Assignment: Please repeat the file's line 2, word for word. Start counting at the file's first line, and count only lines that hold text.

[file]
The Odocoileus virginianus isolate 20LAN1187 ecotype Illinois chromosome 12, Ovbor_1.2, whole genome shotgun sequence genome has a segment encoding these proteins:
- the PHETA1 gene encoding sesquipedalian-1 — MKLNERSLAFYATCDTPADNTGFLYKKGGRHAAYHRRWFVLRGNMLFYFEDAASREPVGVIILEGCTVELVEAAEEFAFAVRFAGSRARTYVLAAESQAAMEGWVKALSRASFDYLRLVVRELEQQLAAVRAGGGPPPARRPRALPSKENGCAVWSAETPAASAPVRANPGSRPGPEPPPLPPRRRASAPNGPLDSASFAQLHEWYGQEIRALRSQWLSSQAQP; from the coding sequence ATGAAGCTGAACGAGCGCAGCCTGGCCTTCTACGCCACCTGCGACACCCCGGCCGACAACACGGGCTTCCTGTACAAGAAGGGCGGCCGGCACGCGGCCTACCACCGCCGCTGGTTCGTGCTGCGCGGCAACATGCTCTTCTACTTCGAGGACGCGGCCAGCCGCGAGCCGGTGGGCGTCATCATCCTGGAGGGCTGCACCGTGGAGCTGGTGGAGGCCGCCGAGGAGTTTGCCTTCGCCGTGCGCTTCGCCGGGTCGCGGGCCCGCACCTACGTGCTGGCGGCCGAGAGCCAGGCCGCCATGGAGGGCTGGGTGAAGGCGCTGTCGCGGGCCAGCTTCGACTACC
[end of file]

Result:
- the PHETA1 gene encoding sesquipedalian-1 — MKLNERSLAFYATCDTPADNTGFLYKKGGRHAAYHRRWFVLRGNMLFYFEDAASREPVGVIILEGCTVELVEAAEEFAFAVRFAGSRARTYVLAAESQAAMEGWVKALSRASFDYLRLVVRELEQQLAAVRAGGGPPPARRPRALPSKENGCAVWSAETPAASAPVRANPGSRPGPEPPPLPPRRRASAPNGPLDSASFAQLHEWYGQEIRALRSQWLSSQAQP; from the coding sequence ATGAAGCTGAACGAGCGCAGCCTGGCCTTCTACGCCACCTGCGACACCCCGGCCGACAACACGGGCTTCCTGTACAAGAAGGGCGGCCGGCACGCGGCCTACCACCGCCGCTGGTTCGTGCTGCGCGGCAACATGCTCTTCTACTTCGAGGACGCGGCCAGCCGCGAGCCGGTGGGCGTCATCATCCTGGAGGGCTGCACCGTGGAGCTGGTGGAGGCCGCCGAGGAGTTTGCCTTCGCCGTGCGCTTCGCCGGGTCGCGGGCCCGCACCTACGTGCTGGCGGCCGAGAGCCAGGCCGCCATGGAGGGCTGGGTGAAGGCGCTGTCGCGGGCCAGCTTCGACTACC